A writer I know recently twittered that she’d tried to make a big batch potato-leek soup, that it had turned out way to peppery even though she’d followed the recipe, and what could she do?
Fixing recipes is always interesting.
First, you can start over. This costs you style points — it’s literally unprofessional. But we’re not professional cooks, we’re just making dinner. Sometimes, you chalk it up to experience.
One of the best parts of Alice Water’s Simple Cooking is a list of pantry dinners — good dinners you can improvise from staples you’ve got lying around. The unsalvageable goof is the perfect time to hit the pantry. Spaghetti Alfredo, or a nice carbonara with whatever greens come to hand, or a gratin of potatoes and whatever else you've got handy will cover a host of ills.
Second, you can often double down, diluting your mistake by mixing it with another batch. A little too much salt in the soup? Make another batch of soup, don't salt it at all, and then add the salty soup gradually until it’s just right. (This won’t work very well, however, if you’ve added the wrong thing entirely. If you meant to reach for the apple cider and got cider vinegar instead and it tastes terrible, diluting it will just give you soup that tastes kinda terrible. Same for burnt: you can take things surprisingly far once you learn about deglazing the pan, but if it tastes like charcoal, you’re doomed.)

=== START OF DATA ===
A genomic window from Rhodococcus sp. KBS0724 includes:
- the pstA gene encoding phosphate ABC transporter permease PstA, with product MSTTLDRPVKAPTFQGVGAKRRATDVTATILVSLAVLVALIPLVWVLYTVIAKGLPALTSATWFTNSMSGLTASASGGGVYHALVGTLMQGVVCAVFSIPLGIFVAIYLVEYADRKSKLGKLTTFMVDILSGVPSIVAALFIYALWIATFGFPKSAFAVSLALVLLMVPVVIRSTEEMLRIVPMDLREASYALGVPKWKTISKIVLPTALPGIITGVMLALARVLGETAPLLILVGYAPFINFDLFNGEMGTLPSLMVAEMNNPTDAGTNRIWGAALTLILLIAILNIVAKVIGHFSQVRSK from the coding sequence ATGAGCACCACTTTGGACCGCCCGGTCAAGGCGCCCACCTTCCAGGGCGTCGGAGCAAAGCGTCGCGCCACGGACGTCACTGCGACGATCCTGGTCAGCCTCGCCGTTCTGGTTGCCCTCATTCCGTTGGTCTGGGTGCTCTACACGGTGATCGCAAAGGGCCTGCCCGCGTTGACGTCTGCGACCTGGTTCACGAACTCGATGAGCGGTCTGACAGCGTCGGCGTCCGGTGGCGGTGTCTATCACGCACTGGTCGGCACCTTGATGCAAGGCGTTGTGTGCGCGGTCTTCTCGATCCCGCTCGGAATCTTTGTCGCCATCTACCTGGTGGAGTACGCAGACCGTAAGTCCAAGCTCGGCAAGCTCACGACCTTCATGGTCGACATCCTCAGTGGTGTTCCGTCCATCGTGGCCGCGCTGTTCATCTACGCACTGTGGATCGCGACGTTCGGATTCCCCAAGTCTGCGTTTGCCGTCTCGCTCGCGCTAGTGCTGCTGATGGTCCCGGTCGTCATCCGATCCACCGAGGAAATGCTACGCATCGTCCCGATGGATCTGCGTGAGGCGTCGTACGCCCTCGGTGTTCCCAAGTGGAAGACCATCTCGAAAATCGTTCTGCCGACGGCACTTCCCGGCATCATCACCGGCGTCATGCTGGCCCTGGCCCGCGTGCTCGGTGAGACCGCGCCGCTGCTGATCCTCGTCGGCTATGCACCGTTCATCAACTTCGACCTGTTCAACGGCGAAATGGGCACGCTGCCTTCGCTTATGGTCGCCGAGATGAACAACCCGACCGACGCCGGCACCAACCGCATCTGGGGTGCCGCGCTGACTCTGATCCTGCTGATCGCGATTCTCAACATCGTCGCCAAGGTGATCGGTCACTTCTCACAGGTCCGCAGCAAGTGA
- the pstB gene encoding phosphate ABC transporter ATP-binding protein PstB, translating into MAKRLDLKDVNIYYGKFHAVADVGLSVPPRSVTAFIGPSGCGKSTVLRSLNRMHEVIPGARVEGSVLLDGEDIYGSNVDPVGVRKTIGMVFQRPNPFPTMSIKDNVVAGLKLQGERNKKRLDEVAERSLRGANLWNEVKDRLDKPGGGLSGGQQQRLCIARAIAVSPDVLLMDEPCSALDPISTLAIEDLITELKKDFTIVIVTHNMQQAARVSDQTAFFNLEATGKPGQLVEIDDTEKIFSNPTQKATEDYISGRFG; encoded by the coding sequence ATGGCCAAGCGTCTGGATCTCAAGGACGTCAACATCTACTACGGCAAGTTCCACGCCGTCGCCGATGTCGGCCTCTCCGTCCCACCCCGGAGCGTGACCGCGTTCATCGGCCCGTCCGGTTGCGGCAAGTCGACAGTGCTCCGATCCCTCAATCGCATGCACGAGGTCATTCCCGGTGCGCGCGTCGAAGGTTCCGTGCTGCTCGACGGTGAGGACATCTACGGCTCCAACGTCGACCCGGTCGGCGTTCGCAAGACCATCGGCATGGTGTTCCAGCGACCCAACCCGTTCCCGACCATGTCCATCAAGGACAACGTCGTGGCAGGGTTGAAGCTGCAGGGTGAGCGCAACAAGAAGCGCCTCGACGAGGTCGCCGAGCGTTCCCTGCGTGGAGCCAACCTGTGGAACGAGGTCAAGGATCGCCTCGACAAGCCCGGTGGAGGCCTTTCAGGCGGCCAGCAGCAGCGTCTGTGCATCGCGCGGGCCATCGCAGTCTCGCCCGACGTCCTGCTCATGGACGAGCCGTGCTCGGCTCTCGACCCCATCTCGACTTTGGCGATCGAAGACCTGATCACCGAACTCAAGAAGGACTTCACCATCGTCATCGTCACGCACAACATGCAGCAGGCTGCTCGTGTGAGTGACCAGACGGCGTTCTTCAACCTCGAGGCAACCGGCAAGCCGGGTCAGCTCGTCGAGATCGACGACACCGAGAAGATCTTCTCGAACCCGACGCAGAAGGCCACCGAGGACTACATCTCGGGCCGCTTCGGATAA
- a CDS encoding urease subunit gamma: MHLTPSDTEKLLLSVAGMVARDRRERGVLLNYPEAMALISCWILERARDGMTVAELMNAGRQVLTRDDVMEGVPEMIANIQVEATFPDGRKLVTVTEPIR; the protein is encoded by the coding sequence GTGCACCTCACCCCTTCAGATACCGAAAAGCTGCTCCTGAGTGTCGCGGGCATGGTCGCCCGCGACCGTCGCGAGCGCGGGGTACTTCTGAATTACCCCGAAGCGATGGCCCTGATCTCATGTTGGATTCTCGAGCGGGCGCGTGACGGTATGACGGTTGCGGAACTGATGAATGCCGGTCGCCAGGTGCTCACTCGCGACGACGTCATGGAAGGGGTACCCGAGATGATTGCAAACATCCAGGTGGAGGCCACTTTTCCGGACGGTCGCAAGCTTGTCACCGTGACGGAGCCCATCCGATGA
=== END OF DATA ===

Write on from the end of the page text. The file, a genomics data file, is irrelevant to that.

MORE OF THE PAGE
Third, treat the mistake as a product and use the flaw as a strength. Your soup has lots of nice leeks and potatoes and cream, but way too much pepper? There’s a whole family of recipes for things like “chicken casserole” which call for a can of cream soup. (Classically, they call for chicken velouté or béchamel, but your mom used Campbell’s Cream Of Mushroom. Listen to Mom. After all, who added all that pepper?) You make the same thing, but instead of canned soup you’re going to use a wonderful home-made stock that just happens to have been pre-seasoned. You’d be adding a lot of salt and pepper anyway; just add less pepper.